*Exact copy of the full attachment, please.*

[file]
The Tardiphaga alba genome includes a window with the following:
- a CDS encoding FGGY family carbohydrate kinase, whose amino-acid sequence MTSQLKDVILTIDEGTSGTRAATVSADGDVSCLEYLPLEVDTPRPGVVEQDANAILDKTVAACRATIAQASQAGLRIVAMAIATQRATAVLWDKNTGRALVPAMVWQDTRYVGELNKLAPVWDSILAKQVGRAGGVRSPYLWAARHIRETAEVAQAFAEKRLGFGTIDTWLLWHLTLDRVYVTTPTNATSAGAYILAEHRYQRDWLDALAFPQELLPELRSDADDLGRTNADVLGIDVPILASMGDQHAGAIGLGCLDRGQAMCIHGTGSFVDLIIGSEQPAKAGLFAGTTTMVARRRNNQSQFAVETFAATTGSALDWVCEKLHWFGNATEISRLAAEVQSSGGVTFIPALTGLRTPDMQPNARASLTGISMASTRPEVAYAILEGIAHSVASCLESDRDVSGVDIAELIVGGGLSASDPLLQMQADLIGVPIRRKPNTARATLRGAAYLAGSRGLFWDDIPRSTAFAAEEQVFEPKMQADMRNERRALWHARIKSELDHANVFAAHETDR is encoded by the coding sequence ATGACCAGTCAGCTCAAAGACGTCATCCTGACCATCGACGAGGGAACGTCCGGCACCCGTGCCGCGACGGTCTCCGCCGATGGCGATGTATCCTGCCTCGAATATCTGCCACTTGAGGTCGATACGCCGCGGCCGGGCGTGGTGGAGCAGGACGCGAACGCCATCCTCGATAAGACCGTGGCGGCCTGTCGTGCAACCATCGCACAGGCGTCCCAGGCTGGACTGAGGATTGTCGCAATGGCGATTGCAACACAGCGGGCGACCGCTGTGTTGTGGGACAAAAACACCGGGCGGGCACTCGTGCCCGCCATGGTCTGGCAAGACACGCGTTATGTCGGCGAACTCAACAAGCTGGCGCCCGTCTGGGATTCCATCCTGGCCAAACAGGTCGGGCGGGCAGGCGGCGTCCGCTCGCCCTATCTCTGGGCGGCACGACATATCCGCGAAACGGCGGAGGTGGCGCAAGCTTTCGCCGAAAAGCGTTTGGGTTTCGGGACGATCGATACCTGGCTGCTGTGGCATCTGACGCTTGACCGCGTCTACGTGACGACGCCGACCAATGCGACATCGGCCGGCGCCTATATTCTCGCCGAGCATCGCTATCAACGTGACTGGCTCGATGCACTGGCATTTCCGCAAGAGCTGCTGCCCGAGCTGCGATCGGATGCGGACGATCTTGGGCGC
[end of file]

The Tardiphaga alba genome includes a window with the following:
- a CDS encoding FGGY family carbohydrate kinase, whose amino-acid sequence MTSQLKDVILTIDEGTSGTRAATVSADGDVSCLEYLPLEVDTPRPGVVEQDANAILDKTVAACRATIAQASQAGLRIVAMAIATQRATAVLWDKNTGRALVPAMVWQDTRYVGELNKLAPVWDSILAKQVGRAGGVRSPYLWAARHIRETAEVAQAFAEKRLGFGTIDTWLLWHLTLDRVYVTTPTNATSAGAYILAEHRYQRDWLDALAFPQELLPELRSDADDLGRTNADVLGIDVPILASMGDQHAGAIGLGCLDRGQAMCIHGTGSFVDLIIGSEQPAKAGLFAGTTTMVARRRNNQSQFAVETFAATTGSALDWVCEKLHWFGNATEISRLAAEVQSSGGVTFIPALTGLRTPDMQPNARASLTGISMASTRPEVAYAILEGIAHSVASCLESDRDVSGVDIAELIVGGGLSASDPLLQMQADLIGVPIRRKPNTARATLRGAAYLAGSRGLFWDDIPRSTAFAAEEQVFEPKMQADMRNERRALWHARIKSELDHANVFAAHETDR is encoded by the coding sequence ATGACCAGTCAGCTCAAAGACGTCATCCTGACCATCGACGAGGGAACGTCCGGCACCCGTGCCGCGACGGTCTCCGCCGATGGCGATGTATCCTGCCTCGAATATCTGCCACTTGAGGTCGATACGCCGCGGCCGGGCGTGGTGGAGCAGGACGCGAACGCCATCCTCGATAAGACCGTGGCGGCCTGTCGTGCAACCATCGCACAGGCGTCCCAGGCTGGACTGAGGATTGTCGCAATGGCGATTGCAACACAGCGGGCGACCGCTGTGTTGTGGGACAAAAACACCGGGCGGGCACTCGTGCCCGCCATGGTCTGGCAAGACACGCGTTATGTCGGCGAACTCAACAAGCTGGCGCCCGTCTGGGATTCCATCCTGGCCAAACAGGTCGGGCGGGCAGGCGGCGTCCGCTCGCCCTATCTCTGGGCGGCACGACATATCCGCGAAACGGCGGAGGTGGCGCAAGCTTTCGCCGAAAAGCGTTTGGGTTTCGGGACGATCGATACCTGGCTGCTGTGGCATCTGACGCTTGACCGCGTCTACGTGACGACGCCGACCAATGCGACATCGGCCGGCGCCTATATTCTCGCCGAGCATCGCTATCAACGTGACTGGCTCGATGCACTGGCATTTCCGCAAGAGCTGCTGCCCGAGCTGCGATCGGATGCGGACGATCTTGGGCGC